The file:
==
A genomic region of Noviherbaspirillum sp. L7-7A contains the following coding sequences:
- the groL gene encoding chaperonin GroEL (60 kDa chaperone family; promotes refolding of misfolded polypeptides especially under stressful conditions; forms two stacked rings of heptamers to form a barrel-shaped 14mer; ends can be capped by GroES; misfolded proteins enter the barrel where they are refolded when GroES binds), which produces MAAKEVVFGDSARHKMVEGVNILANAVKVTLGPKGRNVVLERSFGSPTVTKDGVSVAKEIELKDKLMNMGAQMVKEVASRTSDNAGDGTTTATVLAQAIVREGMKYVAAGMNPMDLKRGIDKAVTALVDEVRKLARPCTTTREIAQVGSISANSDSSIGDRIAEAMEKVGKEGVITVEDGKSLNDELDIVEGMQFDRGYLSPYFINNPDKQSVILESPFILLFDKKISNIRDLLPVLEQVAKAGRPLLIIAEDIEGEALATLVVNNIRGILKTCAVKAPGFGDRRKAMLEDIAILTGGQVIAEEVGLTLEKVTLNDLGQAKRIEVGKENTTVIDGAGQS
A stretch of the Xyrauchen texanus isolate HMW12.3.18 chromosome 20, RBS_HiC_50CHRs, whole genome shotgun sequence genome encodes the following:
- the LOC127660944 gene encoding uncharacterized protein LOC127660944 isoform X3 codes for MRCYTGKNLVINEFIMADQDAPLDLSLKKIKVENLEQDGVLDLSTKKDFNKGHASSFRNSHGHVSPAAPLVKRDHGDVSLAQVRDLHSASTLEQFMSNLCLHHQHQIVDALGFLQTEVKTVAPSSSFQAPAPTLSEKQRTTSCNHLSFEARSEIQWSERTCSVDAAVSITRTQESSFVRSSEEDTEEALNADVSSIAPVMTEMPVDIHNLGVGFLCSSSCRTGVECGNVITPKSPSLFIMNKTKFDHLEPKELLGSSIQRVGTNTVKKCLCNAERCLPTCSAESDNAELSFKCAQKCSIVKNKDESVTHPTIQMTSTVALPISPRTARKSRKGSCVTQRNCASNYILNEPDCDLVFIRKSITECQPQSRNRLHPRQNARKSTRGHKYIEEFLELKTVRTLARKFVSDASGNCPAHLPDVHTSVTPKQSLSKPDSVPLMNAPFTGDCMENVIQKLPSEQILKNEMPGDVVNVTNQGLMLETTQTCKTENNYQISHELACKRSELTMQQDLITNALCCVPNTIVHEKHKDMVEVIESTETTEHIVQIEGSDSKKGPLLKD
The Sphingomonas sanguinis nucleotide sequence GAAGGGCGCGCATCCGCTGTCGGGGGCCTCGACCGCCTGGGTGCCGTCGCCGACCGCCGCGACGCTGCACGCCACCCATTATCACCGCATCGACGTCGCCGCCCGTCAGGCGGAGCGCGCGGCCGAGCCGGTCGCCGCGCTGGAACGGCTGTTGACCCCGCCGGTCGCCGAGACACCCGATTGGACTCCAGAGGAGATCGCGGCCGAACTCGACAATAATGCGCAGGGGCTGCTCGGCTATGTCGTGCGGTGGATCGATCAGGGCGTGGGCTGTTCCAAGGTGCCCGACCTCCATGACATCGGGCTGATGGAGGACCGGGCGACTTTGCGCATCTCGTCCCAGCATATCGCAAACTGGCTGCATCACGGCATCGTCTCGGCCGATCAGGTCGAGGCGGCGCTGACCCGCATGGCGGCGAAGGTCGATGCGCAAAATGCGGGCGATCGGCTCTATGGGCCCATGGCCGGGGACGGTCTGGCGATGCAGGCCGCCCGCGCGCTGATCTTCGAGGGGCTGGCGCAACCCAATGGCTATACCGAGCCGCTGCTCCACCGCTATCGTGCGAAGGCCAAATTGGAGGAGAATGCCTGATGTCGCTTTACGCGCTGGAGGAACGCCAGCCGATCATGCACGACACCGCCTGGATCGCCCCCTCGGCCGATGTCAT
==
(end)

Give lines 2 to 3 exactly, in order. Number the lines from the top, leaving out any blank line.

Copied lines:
- the groL gene encoding chaperonin GroEL (60 kDa chaperone family; promotes refolding of misfolded polypeptides especially under stressful conditions; forms two stacked rings of heptamers to form a barrel-shaped 14mer; ends can be capped by GroES; misfolded proteins enter the barrel where they are refolded when GroES binds), which produces MAAKEVVFGDSARHKMVEGVNILANAVKVTLGPKGRNVVLERSFGSPTVTKDGVSVAKEIELKDKLMNMGAQMVKEVASRTSDNAGDGTTTATVLAQAIVREGMKYVAAGMNPMDLKRGIDKAVTALVDEVRKLARPCTTTREIAQVGSISANSDSSIGDRIAEAMEKVGKEGVITVEDGKSLNDELDIVEGMQFDRGYLSPYFINNPDKQSVILESPFILLFDKKISNIRDLLPVLEQVAKAGRPLLIIAEDIEGEALATLVVNNIRGILKTCAVKAPGFGDRRKAMLEDIAILTGGQVIAEEVGLTLEKVTLNDLGQAKRIEVGKENTTVIDGAGQS
A stretch of the Xyrauchen texanus isolate HMW12.3.18 chromosome 20, RBS_HiC_50CHRs, whole genome shotgun sequence genome encodes the following: